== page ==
For asset lifecycle management to be successful, stakeholders need access to relevant and accurate information. That includes purchase, condition, location, value, and maintenance data. This can be captured and shared on manual asset management tools such as Excel spreadsheets. But spreadsheets are notorious for errors when it comes to large pools of data.

Instead, businesses can achieve greater efficiency and accuracy by using Asset Management Software. With an asset management system, asset managers can improve their lifecycle management tasks with access to:

  • A searchable asset register
  • Continuous real-time tracking
  • Updated asset value figures
  • Warranty, license, and lease information
  • Maintenance and repair analytics

As an example, an asset manager can utilise Asset Management Software for lifecycle management in 5 steps:

  1. Identify, locate and prioritise assets
  2. Understand an asset’s importance to operations
  3. Track performance and output
  4. View historical and planned maintenance data including costs and downtime
  5. Determine and plan for disposal

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Types of Asset Lifecycles to Consider

Although synonymous with the management of fixed and physical assets, asset lifecycle management is relevant to various types of different assets. This allows businesses to implement their own LCAM protocols.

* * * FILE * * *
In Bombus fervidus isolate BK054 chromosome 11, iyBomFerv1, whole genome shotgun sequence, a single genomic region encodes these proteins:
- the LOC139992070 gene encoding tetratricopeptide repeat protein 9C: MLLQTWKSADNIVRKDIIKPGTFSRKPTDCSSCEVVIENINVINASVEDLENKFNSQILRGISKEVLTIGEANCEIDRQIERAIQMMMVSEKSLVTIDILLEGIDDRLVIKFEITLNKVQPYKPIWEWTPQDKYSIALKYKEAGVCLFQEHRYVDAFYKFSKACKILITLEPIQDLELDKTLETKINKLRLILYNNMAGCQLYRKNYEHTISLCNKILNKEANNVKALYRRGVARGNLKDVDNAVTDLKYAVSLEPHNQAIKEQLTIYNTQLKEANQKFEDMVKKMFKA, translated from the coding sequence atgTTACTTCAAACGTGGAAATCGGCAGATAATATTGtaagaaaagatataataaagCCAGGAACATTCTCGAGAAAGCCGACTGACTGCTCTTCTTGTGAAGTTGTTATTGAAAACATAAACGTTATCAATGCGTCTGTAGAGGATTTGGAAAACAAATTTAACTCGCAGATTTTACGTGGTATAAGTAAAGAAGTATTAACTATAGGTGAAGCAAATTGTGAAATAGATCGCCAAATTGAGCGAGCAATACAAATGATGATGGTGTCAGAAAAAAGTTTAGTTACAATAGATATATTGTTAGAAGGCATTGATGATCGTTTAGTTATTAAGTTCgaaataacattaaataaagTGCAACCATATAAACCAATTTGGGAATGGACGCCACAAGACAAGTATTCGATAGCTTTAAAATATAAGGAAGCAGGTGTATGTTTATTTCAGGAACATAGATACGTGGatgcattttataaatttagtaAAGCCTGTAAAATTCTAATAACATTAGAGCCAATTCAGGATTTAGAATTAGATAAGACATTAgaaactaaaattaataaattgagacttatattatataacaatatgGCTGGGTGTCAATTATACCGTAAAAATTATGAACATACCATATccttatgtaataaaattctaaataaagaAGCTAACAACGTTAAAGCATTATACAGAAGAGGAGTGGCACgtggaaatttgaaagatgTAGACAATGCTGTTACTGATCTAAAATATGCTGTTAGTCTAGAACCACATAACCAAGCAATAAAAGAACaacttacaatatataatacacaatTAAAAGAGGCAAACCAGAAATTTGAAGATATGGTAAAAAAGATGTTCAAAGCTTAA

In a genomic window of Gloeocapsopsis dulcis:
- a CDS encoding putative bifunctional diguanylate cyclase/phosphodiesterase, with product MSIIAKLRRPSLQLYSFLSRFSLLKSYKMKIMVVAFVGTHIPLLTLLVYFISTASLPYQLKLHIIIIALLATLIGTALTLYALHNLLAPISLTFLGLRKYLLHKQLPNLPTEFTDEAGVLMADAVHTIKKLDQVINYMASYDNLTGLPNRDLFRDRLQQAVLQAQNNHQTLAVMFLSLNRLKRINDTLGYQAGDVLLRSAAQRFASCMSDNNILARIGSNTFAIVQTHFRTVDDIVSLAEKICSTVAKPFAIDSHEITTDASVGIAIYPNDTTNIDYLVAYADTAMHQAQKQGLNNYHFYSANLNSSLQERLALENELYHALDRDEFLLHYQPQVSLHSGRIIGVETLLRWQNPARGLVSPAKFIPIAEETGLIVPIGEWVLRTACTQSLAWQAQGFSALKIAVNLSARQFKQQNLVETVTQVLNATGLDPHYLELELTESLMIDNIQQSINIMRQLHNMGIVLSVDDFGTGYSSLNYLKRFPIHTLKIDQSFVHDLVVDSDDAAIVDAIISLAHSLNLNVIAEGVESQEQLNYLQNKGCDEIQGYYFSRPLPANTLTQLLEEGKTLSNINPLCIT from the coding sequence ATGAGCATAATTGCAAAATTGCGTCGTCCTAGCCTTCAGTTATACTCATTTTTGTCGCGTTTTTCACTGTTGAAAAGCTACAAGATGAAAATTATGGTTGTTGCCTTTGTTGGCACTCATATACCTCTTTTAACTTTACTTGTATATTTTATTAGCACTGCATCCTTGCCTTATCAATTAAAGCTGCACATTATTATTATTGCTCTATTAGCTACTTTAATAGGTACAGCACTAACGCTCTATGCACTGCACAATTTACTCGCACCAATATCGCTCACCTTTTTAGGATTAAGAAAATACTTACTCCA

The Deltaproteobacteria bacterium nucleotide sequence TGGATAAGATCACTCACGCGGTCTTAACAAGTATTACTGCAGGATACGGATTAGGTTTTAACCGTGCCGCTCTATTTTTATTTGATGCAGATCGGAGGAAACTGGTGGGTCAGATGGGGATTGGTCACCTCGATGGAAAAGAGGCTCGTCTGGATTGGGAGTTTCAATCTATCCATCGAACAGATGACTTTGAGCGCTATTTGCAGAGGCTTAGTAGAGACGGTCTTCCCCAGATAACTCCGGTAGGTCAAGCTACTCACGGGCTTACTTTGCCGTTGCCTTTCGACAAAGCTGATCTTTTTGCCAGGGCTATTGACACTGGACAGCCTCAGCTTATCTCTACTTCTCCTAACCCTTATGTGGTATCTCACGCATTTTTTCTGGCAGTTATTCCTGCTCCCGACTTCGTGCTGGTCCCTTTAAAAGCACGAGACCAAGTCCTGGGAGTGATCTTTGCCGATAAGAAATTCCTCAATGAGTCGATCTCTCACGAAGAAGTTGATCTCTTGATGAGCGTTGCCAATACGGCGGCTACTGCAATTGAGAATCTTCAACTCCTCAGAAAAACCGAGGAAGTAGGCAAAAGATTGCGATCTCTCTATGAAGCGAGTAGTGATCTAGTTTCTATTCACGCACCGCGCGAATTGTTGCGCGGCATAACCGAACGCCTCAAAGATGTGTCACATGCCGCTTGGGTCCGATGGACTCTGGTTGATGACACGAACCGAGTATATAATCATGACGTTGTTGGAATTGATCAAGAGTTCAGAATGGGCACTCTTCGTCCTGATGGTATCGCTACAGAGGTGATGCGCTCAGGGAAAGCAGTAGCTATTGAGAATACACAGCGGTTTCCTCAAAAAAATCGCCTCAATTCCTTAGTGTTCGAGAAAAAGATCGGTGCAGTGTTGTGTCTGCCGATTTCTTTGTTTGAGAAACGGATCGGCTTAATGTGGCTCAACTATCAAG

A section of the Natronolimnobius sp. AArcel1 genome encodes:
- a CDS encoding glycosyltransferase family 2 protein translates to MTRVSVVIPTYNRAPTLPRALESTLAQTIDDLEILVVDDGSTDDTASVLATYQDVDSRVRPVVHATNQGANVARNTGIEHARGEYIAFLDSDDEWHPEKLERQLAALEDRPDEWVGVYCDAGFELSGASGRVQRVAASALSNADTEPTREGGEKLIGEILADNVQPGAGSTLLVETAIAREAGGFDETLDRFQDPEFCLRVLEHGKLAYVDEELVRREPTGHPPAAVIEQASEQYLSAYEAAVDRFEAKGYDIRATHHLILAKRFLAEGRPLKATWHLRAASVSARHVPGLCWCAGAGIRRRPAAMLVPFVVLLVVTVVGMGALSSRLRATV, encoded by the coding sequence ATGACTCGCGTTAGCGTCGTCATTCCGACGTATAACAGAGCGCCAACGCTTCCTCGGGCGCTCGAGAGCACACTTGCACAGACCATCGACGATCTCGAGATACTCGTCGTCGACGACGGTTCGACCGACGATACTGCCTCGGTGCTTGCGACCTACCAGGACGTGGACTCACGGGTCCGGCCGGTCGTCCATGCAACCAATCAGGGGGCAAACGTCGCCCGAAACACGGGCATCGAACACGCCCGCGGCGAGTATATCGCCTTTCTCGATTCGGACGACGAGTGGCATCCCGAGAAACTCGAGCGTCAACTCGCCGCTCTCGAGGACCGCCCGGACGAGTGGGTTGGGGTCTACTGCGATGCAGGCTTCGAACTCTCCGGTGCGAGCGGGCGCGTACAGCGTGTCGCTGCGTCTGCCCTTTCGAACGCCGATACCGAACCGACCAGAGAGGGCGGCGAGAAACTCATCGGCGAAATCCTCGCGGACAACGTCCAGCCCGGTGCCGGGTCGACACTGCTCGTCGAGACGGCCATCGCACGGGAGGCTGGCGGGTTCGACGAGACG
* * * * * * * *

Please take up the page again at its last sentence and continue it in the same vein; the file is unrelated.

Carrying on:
• IT Asset Lifecycle Management: This is focused on incorporating both software and hardware assets.
  • Software Asset Management Lifecycle: This is designed to determine the lifecycle of software licenses and usage, which helps to reduce the risks of using outdated software and improve employee offboarding processes.
  • Fleet Lifecycle Management: Similar to equipment and machinery, a fleet lifecycle will focus on maintenance for the safety of fleet vehicles during their operation as well as fluctuating values.
  • Digital Asset Lifecycle Management: This helps to better understand the digital asset lifecycle from creation and management to distribution and archiving.

FAQs

What Is the Asset Life Cycle?

The asset lifecycle refers to the entirety of an asset’s life that is under business ownership. Although procurement of an asset is most commonly seen as the first stage of the asset life cycle, it begins with planning. From first identifying the need for an asset, the process then continues through its useful life to disposal.

What Is Asset Lifecycle Management?

Asset lifecycle management is the process of understanding, improving, and learning from the asset life cycle. It is a set of rules put in place from the collection and analysis of asset data to help improve the way a business purchases, uses, and disposes of its assets.

What Are the Stages of Asset Lifecycle Management?

The asset lifecycle has four stages, they are:

  1. Planning
  2. Procurement/Acquisition
  3. Operation and Maintenance
  4. Disposal/Archive